2.3. Spatiotemporal Effects of Infrastructure on Reeves’s Pheasants

For each study period, the distance maps were superimposed on the distribution maps for Reeves’s pheasants. The distance between each Reeves’s pheasant locations and both the nearest road and nearest building was then calculated. The data were then summarized as the proportion of Reeves’s pheasant findings occurring at different distances from roads and buildings for both study periods.

2.4. Data Analysis

To understand the influence of roads and buildings on the distribution of Reeves’s pheasants, generalized linear mixed models (GLMMs) were used. We first examined multicollinearity between distances to the nearest road and building and found that multicollinearity between the predictors was not a concern (2001–2002: Tolerance = 0.806, the Variance Inflation Factor (VIF) = 1.240; and 2018–2019: Tolerance = 0.942, VIF = 1.062). The dependent variable was the presence or absence of Reeves’s pheasants, while the distances to the nearest road and building and their interactions were used as independent variables. The county (city) of each survey location was a random factor used to control for non-independence among locations. The survey findings for 2001–2002 and 2018–2019 were analyzed separately. A backward-stepwise removal method, starting with removing the nonsignificant (p > 0.05) interaction first, was used to simplify the initial model. When all the model terms were not significant, the significance test results of the initial model were shown (see Results).
Independent t -tests were used to assess differences in Euclidean distance to the nearest road and building for 2001–2002 and 2018–2019 in the Dabie Mountains. In addition, multivariate analysis of variance (MANOVA) was used to test the Euclidean distance between the Reeves’s pheasant locations and human infrastructure. This showed if distances to the nearest road and building differed between 2001–2002 and 2018–2019 and followed it with analysis of variance (ANOVA) to test each distance variable when MANOVA was significant. All data analyses were carried out using SPSS 21.0 (SPSS Inc., Armonk, NY, USA).

3. Results

3.1. Distance Maps for Roads and Buildings

Within the Dabie Mountains, all lands were located within 10 km of a road or a building (Figure 2). The nearest road (t = 64.009, df = 6420.63, p < 0.001) and building (t = 140.677, df = 6620.57, p < 0.001) were closer on average in 2018–2019 than in 2001–2002. The maximum distance to the nearest road decreased from 5.09 km in 2001–2002 to 2.69 km in 2018–2019, while the maximum distance to the nearest building decreased from 7.11 km in 2001–2002 to 2.56 km in 2018–2019 (Figure 3). Ninety-five percent of all lands were located within 5 km of the nearest road or building (Figure 2).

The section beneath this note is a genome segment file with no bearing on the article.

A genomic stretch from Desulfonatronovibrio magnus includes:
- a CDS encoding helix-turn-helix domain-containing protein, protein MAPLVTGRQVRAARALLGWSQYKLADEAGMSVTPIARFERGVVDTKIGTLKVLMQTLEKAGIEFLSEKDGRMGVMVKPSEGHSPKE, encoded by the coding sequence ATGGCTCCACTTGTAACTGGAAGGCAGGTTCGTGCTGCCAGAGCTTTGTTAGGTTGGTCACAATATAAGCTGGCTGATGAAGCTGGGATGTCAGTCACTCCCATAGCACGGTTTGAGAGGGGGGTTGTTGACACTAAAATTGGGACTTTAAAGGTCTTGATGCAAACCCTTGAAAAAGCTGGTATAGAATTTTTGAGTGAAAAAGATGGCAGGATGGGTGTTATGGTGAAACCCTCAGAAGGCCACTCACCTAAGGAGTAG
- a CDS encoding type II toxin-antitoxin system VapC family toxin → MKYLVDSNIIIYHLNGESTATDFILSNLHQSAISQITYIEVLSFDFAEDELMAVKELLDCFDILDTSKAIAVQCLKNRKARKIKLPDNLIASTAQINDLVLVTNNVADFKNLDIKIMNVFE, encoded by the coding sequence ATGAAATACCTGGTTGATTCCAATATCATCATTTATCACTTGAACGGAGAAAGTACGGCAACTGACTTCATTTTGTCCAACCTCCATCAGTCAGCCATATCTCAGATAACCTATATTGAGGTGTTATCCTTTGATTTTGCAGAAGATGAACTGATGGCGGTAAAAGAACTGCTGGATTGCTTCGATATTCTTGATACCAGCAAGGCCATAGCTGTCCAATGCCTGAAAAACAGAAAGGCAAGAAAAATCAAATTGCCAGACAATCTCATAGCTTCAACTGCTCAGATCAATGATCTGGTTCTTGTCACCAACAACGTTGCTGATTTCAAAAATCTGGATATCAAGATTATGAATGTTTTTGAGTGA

Compared to 2001–2002, a higher density of roads and buildings was found in 2018–2019. In 2001–2002, ninety-five percent of all lands were located within 1.28 km of the nearest road and within 4.27 km of the nearest building; in 2018–2019, these distances decreased to 0.96 km and 0.75 km, respectively.

3.2. Spatiotemporal Effects of Infrastructure on Reeves’s Pheasants

The distance from Reeves’s pheasant occurrence locations to the nearest road and building differed between the 2001–2002 and 2018–2019 periods (MANOVA, Pillai’s trace = 0.505, F = 164.945, p < 0.001). The follow up test suggested that distance to the road and building became significantly shorter in 2018–2019 (F = 16.66 and 320.006, respectively, both df = 1, 325, p < 0.001) (Figure 4).
In 2001–2002, Reeves’s pheasants were most commonly located 0.5 km from a road and the same was true for 2018–2019, although the overall mean distance decreased. Reeves’s pheasants were most commonly located 1.5–2.5 km from the nearest building in 2001–2002 and 0.5–1 km from the nearest building in 2018–2019. In 2001–2002, all Reeves’s pheasants were found within 5 km of a building, while in 2018–2019, this distance decreased to 2 km. Most individuals (90.85%) were located either 0.5 km or 1 km from the nearest building in 2018–2019 (Figure 5).
The proportion of Reeves’s pheasants immediately adjacent to a road (i.e., within 0 m) measured 14.11% for 2001–2002 and 1.22% for 2018–2019.